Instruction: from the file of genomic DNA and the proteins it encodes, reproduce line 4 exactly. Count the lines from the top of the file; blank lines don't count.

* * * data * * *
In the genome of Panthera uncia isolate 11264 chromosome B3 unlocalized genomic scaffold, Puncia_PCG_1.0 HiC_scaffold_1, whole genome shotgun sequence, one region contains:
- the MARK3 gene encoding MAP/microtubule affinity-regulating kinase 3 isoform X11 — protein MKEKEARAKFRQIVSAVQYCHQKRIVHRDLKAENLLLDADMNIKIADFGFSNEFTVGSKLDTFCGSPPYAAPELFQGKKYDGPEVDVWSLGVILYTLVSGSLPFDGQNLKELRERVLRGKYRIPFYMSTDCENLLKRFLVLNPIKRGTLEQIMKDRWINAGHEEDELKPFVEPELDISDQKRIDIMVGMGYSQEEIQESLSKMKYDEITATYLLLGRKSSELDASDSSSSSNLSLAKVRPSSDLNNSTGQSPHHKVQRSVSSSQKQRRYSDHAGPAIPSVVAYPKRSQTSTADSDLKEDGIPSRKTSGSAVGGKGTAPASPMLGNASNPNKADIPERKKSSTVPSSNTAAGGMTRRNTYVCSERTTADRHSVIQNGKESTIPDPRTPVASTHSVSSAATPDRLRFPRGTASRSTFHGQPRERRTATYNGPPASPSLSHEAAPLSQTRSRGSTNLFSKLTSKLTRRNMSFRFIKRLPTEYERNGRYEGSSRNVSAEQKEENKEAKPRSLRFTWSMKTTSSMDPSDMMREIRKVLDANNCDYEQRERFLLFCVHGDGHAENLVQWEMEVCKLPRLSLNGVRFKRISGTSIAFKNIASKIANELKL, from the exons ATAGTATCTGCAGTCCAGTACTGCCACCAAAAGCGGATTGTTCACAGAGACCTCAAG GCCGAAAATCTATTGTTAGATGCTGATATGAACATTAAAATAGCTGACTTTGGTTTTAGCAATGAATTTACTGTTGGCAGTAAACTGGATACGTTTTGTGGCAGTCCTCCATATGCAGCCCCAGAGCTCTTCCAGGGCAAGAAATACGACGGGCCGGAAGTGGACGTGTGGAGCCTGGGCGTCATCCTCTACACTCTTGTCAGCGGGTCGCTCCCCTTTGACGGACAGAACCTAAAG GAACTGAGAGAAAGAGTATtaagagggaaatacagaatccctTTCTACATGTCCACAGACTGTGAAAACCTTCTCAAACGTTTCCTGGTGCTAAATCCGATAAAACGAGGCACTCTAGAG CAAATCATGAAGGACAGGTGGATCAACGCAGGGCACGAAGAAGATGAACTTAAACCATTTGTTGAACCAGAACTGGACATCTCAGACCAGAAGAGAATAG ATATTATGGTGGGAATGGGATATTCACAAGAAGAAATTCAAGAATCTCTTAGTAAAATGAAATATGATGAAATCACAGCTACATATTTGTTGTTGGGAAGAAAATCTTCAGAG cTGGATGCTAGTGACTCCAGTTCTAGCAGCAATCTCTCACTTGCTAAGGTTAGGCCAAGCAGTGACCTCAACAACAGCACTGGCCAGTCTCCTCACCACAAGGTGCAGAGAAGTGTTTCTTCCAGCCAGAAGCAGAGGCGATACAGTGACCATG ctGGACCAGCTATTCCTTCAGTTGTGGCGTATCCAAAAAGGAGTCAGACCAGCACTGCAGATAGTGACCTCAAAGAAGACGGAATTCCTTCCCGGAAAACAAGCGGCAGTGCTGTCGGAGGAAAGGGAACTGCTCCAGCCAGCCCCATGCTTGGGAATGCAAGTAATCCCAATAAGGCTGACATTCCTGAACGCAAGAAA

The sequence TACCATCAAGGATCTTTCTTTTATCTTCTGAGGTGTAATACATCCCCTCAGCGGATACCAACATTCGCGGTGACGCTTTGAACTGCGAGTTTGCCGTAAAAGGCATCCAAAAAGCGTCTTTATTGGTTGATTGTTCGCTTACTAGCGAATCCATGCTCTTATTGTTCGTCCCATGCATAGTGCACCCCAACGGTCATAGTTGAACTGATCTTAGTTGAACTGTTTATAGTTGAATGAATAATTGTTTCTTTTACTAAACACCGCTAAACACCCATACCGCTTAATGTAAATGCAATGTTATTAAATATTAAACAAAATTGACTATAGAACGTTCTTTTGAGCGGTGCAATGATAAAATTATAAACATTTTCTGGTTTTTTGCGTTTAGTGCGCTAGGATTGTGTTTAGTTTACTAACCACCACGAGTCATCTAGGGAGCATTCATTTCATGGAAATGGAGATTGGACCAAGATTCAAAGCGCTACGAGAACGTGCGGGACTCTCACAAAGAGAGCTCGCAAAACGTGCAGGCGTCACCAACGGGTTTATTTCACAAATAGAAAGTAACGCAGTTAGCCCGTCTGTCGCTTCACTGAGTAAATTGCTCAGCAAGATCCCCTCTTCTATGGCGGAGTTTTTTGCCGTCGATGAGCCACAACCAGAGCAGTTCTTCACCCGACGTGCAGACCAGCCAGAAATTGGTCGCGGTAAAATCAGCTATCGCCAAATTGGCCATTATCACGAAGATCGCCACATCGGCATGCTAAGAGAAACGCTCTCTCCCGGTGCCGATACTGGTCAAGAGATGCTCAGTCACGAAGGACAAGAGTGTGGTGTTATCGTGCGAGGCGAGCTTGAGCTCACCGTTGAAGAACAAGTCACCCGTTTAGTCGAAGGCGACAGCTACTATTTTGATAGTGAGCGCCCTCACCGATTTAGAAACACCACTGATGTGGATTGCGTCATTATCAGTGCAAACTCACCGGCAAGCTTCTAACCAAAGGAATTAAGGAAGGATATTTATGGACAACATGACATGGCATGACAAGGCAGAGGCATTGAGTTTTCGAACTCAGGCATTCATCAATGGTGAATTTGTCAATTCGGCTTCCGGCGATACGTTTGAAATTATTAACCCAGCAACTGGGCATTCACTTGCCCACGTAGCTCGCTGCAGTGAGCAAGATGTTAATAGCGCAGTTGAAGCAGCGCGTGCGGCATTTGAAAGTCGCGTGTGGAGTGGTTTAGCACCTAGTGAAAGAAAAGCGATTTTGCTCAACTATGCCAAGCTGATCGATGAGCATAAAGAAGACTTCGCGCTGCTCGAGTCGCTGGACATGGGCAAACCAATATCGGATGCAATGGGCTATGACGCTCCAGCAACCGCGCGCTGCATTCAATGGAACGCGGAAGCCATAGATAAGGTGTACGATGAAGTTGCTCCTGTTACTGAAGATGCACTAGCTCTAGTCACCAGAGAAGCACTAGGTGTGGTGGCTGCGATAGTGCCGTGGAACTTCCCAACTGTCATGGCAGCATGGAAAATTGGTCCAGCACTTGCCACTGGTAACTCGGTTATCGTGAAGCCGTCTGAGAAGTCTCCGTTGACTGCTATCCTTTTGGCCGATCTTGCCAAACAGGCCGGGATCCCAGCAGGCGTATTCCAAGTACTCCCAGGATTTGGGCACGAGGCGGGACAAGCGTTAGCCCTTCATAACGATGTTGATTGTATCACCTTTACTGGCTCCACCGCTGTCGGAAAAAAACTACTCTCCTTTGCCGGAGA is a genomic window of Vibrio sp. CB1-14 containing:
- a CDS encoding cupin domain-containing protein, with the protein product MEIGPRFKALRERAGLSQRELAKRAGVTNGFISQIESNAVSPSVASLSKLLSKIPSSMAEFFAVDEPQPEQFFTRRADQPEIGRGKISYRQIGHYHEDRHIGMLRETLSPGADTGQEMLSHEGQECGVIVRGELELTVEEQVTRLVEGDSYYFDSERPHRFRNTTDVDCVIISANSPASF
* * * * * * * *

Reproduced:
- a CDS encoding cupin domain-containing protein, with the protein product MEIGPRFKALRERAGLSQRELAKRAGVTNGFISQIESNAVSPSVASLSKLLSKIPSSMAEFFAVDEPQPEQFFTRRADQPEIGRGKISYRQIGHYHEDRHIGMLRETLSPGADTGQEMLSHEGQECGVIVRGELELTVEEQVTRLVEGDSYYFDSERPHRFRNTTDVDCVIISANSPASF